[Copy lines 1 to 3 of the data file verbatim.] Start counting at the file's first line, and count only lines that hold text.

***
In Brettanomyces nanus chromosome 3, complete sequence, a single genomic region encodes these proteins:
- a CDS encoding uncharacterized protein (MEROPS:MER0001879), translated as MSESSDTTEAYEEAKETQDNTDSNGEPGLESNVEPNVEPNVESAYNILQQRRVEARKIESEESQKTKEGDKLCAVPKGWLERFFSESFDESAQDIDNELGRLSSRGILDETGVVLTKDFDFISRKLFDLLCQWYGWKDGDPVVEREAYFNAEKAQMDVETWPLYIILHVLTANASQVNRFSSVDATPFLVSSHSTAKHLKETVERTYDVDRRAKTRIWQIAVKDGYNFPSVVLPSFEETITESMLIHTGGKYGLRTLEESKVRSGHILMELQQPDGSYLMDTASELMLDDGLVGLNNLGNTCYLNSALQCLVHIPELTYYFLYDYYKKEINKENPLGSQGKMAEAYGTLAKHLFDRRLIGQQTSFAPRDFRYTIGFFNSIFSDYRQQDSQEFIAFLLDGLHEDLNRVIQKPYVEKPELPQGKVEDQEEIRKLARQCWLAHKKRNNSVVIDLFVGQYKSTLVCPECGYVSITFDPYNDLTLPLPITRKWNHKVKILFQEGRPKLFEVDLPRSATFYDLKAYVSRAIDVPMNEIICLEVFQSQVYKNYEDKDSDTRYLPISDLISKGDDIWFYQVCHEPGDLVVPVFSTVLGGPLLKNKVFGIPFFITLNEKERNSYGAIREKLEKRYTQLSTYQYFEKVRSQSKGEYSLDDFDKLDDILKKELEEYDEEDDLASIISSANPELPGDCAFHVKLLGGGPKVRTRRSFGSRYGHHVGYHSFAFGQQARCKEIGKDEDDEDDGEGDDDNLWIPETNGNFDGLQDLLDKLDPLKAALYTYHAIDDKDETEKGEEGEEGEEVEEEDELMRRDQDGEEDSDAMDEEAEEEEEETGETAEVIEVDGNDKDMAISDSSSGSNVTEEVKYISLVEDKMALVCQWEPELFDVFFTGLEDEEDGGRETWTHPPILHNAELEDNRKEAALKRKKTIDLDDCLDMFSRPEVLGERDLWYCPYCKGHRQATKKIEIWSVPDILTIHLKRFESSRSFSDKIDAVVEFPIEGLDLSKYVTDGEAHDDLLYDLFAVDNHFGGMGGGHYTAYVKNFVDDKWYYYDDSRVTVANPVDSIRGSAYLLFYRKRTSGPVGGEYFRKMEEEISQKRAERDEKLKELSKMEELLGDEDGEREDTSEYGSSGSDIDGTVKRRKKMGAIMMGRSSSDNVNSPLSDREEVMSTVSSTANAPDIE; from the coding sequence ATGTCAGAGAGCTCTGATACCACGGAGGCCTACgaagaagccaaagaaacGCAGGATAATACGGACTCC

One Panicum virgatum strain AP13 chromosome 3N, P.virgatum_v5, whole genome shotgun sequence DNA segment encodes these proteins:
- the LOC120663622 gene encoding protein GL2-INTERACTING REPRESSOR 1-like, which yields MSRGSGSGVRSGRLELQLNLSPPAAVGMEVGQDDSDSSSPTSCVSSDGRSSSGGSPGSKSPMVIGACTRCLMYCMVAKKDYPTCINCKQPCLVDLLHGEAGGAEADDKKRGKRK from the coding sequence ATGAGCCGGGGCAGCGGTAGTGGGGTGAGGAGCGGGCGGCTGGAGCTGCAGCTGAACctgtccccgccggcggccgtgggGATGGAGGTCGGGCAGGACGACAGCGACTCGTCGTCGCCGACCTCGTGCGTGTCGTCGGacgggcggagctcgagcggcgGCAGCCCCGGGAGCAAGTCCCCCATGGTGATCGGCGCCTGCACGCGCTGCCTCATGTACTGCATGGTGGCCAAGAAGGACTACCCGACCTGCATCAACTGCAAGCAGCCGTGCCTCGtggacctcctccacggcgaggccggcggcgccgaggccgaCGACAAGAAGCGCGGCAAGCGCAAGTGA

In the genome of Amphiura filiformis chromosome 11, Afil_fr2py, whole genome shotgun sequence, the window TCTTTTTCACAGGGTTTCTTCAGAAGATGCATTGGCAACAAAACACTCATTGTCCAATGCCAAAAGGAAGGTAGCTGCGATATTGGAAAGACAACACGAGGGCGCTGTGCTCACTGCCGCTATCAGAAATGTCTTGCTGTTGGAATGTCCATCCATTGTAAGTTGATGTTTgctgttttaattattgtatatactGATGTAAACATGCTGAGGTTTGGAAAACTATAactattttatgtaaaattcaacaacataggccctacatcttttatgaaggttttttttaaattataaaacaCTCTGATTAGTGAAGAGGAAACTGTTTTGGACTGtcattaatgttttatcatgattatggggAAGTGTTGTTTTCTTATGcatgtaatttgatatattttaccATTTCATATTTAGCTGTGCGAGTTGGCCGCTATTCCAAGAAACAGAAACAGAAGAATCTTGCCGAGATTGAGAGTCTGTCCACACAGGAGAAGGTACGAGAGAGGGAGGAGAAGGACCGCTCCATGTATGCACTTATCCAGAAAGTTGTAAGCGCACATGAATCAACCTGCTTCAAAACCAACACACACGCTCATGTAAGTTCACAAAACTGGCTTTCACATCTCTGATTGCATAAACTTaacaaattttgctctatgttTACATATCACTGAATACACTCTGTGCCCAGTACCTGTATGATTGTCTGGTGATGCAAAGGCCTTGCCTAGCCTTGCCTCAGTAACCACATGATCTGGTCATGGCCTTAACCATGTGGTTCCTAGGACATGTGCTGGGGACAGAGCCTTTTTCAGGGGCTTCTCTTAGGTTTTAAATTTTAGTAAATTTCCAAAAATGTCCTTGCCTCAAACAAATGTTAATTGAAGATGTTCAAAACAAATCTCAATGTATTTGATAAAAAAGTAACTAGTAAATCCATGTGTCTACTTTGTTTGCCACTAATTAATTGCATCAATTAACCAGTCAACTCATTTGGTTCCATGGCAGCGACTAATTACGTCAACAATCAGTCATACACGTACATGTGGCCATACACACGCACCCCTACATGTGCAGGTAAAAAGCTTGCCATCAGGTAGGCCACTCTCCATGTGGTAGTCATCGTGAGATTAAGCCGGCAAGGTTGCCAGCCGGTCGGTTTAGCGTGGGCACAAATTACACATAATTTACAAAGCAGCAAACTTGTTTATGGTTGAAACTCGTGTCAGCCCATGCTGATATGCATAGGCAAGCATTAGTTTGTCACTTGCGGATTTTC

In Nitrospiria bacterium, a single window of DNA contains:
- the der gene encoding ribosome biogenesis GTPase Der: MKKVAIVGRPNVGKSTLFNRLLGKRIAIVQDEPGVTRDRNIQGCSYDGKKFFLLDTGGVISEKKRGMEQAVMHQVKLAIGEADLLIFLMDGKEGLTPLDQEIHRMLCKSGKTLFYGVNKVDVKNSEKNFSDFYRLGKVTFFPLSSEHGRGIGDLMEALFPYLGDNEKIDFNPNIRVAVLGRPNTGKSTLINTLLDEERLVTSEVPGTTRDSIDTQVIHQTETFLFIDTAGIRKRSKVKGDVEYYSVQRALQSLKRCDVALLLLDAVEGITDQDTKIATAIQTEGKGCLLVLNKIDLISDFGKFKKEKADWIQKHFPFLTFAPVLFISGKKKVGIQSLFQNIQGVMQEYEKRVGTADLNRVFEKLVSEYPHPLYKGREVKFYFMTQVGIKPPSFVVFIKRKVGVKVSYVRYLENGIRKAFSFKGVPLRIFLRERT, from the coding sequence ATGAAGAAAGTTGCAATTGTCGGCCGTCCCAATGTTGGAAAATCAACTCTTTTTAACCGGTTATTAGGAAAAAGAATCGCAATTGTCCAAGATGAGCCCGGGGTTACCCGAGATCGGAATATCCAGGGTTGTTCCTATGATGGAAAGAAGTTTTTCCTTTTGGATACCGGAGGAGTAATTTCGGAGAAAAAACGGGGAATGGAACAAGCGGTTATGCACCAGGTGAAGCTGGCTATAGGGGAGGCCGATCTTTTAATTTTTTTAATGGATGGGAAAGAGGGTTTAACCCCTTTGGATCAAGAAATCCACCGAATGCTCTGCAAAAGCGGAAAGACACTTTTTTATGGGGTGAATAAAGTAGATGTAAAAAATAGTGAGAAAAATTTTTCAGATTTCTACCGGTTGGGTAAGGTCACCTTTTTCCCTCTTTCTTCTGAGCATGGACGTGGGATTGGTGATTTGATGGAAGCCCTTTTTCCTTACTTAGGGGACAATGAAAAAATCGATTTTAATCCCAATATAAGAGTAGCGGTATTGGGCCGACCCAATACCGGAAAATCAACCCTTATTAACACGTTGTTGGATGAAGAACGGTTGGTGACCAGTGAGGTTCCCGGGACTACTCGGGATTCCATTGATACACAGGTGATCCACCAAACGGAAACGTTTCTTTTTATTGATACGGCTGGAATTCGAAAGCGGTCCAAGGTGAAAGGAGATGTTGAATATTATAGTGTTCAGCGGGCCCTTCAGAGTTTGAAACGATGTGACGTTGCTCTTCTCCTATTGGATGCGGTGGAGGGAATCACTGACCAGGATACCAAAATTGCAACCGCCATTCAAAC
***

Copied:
In Brettanomyces nanus chromosome 3, complete sequence, a single genomic region encodes these proteins:
- a CDS encoding uncharacterized protein (MEROPS:MER0001879), translated as MSESSDTTEAYEEAKETQDNTDSNGEPGLESNVEPNVEPNVESAYNILQQRRVEARKIESEESQKTKEGDKLCAVPKGWLERFFSESFDESAQDIDNELGRLSSRGILDETGVVLTKDFDFISRKLFDLLCQWYGWKDGDPVVEREAYFNAEKAQMDVETWPLYIILHVLTANASQVNRFSSVDATPFLVSSHSTAKHLKETVERTYDVDRRAKTRIWQIAVKDGYNFPSVVLPSFEETITESMLIHTGGKYGLRTLEESKVRSGHILMELQQPDGSYLMDTASELMLDDGLVGLNNLGNTCYLNSALQCLVHIPELTYYFLYDYYKKEINKENPLGSQGKMAEAYGTLAKHLFDRRLIGQQTSFAPRDFRYTIGFFNSIFSDYRQQDSQEFIAFLLDGLHEDLNRVIQKPYVEKPELPQGKVEDQEEIRKLARQCWLAHKKRNNSVVIDLFVGQYKSTLVCPECGYVSITFDPYNDLTLPLPITRKWNHKVKILFQEGRPKLFEVDLPRSATFYDLKAYVSRAIDVPMNEIICLEVFQSQVYKNYEDKDSDTRYLPISDLISKGDDIWFYQVCHEPGDLVVPVFSTVLGGPLLKNKVFGIPFFITLNEKERNSYGAIREKLEKRYTQLSTYQYFEKVRSQSKGEYSLDDFDKLDDILKKELEEYDEEDDLASIISSANPELPGDCAFHVKLLGGGPKVRTRRSFGSRYGHHVGYHSFAFGQQARCKEIGKDEDDEDDGEGDDDNLWIPETNGNFDGLQDLLDKLDPLKAALYTYHAIDDKDETEKGEEGEEGEEVEEEDELMRRDQDGEEDSDAMDEEAEEEEEETGETAEVIEVDGNDKDMAISDSSSGSNVTEEVKYISLVEDKMALVCQWEPELFDVFFTGLEDEEDGGRETWTHPPILHNAELEDNRKEAALKRKKTIDLDDCLDMFSRPEVLGERDLWYCPYCKGHRQATKKIEIWSVPDILTIHLKRFESSRSFSDKIDAVVEFPIEGLDLSKYVTDGEAHDDLLYDLFAVDNHFGGMGGGHYTAYVKNFVDDKWYYYDDSRVTVANPVDSIRGSAYLLFYRKRTSGPVGGEYFRKMEEEISQKRAERDEKLKELSKMEELLGDEDGEREDTSEYGSSGSDIDGTVKRRKKMGAIMMGRSSSDNVNSPLSDREEVMSTVSSTANAPDIE; from the coding sequence ATGTCAGAGAGCTCTGATACCACGGAGGCCTACgaagaagccaaagaaacGCAGGATAATACGGACTCC

One Panicum virgatum strain AP13 chromosome 3N, P.virgatum_v5, whole genome shotgun sequence DNA segment encodes these proteins: